Yuffie Kisaragi (Final Fantasy VII)
In the immediate follow-up to Final Fantasy VI, Square again went with including a ninja as a secret character. This time, unlocking the character is a lot more obscure; loads of player were able to complete the entire game without ever encountering Yuffie. Loads of players who encountered Yuffie walked away without ever realizing that she could be recruited onto the team. Perhaps a little direction would have been good here, Square.
Once you know what to look for though, the reward is great. Yuffie doesn't feel like a stapled on DLC character at all (Vincent!) she feels like an actual part of the team, complete with character development. She is organically added into conversations, and in addition to that, just by having her on your team, you'll be forced to undergo a sidequest in which you visit her village and learn about her family and past. That is, it's not so much of a sidequest as it is the storyline diverging because of your new party member. Yuffie's existence just adds so much more to a game that was already amazing, that it's impossible not to like her.
In addition to her hyper personality, her kleptomania, and her airsickness (all of which you'll grow used to), she is notable for her limit break, Doom of the Living. It is a level 3 limit break that hits fifteen times. For comparison, that's the same amount of hits as Cloud's Omnislash, which is a level 4 limit break, and takes longer to ready. What this means is... Yuffie is actually capable of out-damaging Cloud, if you raise her strength high enough.
The more you know.
"That Cloud's a royal pain in the ass. Like always."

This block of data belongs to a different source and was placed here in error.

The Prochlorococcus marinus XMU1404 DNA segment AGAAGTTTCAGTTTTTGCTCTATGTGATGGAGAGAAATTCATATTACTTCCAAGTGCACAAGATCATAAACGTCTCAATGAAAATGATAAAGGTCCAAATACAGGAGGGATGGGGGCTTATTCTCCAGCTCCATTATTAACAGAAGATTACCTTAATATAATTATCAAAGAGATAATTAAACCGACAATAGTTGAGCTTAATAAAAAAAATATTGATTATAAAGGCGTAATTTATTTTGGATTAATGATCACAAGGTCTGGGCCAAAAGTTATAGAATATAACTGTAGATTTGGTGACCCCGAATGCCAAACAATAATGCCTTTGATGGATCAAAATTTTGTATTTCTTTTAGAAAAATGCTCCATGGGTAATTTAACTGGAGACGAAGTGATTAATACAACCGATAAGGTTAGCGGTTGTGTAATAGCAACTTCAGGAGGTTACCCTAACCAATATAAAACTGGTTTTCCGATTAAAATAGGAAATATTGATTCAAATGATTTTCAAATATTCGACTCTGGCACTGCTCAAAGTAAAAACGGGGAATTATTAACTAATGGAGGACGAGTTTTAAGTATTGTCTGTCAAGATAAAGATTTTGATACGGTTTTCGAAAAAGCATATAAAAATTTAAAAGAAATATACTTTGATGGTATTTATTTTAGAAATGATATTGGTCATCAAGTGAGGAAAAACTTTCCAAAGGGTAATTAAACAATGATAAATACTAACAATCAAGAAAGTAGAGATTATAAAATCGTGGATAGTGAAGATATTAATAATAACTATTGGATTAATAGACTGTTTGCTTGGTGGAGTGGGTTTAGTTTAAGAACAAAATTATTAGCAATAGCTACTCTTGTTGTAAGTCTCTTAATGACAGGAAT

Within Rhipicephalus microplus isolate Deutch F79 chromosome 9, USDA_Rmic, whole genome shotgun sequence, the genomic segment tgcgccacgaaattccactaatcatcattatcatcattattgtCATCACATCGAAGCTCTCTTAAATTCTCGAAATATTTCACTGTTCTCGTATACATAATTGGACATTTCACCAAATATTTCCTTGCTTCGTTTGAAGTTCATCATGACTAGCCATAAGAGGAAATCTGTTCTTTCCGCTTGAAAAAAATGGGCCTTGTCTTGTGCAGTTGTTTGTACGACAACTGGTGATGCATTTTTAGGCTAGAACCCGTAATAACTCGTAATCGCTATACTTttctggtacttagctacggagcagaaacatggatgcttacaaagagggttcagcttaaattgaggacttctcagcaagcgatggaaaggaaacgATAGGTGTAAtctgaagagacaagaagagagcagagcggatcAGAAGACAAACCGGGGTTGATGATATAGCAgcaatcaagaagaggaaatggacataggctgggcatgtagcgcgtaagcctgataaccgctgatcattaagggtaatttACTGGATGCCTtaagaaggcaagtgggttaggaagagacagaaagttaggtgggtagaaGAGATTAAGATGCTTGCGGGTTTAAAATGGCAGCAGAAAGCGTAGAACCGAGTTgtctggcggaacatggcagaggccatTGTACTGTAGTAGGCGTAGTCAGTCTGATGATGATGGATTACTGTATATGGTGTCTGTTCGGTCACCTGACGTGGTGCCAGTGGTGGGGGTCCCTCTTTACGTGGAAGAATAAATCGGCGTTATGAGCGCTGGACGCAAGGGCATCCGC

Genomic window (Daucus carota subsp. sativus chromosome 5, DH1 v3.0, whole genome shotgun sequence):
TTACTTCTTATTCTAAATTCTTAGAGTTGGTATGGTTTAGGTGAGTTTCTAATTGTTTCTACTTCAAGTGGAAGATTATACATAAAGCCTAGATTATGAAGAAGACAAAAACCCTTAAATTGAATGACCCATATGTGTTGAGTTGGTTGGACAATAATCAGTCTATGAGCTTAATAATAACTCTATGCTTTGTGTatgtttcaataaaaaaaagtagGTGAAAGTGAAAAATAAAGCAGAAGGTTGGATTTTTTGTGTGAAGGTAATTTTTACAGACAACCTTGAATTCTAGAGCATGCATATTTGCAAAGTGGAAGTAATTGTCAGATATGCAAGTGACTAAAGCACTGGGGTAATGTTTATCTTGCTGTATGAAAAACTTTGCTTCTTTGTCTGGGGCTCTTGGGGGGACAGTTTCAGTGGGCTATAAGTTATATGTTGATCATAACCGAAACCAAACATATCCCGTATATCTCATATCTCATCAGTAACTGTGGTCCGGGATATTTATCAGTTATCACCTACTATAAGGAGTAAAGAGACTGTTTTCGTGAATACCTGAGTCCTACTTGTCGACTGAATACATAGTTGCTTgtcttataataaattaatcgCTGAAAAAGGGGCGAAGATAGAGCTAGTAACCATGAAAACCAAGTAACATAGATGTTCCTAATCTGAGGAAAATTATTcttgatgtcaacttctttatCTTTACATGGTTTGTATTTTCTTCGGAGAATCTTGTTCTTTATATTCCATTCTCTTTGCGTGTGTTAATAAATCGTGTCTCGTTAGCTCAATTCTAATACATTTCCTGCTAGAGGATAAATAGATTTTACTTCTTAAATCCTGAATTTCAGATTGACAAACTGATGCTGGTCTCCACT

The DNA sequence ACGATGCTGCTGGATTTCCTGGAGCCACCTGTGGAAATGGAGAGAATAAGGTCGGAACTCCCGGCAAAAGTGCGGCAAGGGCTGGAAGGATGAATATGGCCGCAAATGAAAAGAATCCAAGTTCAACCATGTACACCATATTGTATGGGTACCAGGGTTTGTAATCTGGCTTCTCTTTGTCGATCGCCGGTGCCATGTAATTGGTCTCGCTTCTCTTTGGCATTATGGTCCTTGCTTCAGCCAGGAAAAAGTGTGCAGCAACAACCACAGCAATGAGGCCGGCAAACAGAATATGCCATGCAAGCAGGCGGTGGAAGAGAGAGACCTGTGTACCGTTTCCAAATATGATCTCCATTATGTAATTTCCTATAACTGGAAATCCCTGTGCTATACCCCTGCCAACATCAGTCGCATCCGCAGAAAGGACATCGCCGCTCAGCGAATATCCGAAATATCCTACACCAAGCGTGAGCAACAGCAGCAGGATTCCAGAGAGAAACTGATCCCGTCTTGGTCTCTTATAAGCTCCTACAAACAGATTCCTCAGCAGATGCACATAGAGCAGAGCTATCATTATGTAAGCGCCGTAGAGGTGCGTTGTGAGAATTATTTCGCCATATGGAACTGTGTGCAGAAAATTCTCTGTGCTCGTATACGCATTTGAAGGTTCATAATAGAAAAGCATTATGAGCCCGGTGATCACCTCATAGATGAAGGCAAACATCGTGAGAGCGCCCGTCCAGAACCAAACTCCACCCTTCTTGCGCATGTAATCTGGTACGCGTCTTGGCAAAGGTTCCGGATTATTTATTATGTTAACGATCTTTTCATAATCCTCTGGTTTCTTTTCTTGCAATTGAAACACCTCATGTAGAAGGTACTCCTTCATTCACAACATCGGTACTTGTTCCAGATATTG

Ryu Hyabusa (Ninja Gaiden)
Hands down for the greatest ninja in gaming: it's Ryu Hyabusa. You saw it coming a mile away, and that's because it's undeniable. In the NES-era, Ninja Gaiden was known for a few reasons, such as its stylish cutscenes, which were really unique for the time. Since 2004, however, the series has been known for exactly three things: it's action, it's gore, and it's difficulty.
Ryu Hyabusa is the poster boy for Ninja Gaiden, which is, itself, the poster boy of everything the action genre is supposed to strive for. God of War is fun. Devil May Cry is fun. Neither of them are even on Ninja Gaiden's level. At least for the first two games in the series' revival, the action is so tight, the gameplay so polished, that there's really not any comparison. If you want to slice down some enemies, this is the series to do it in. And there are a lot of ways to do it. It actually became something of a humorous element of the second game to watch Ryu's character model change as he collected more gear. Watching Ryu fightwith dual-katanas, with a hunting bow and a third contana on his back was funny, to say nothing of the fact that he has a great sword wedged away somewhere as well.
I mean, this guy's arsenal is immense. But so is his moveset, and that's what makes it fun. There are so many ways to handle the fights, and all of them are violently stylish. Five out of five dismembered arms for Ryu Hyabusa, the greatest ninja in gaming!
"A storm is brewing..."
Which ninja is the best?
So that's the list! Hopefully none of you were too offended by the choices, and the ranking that I've decided to go with. That being said, I'd also love to hear what you have to say. There's a poll set up to the right of this paragraph. Take the time to vote, and let me know what you're thinking. And if there's a character that you thought should have made this list, but didn't, leave a comment. I always read them.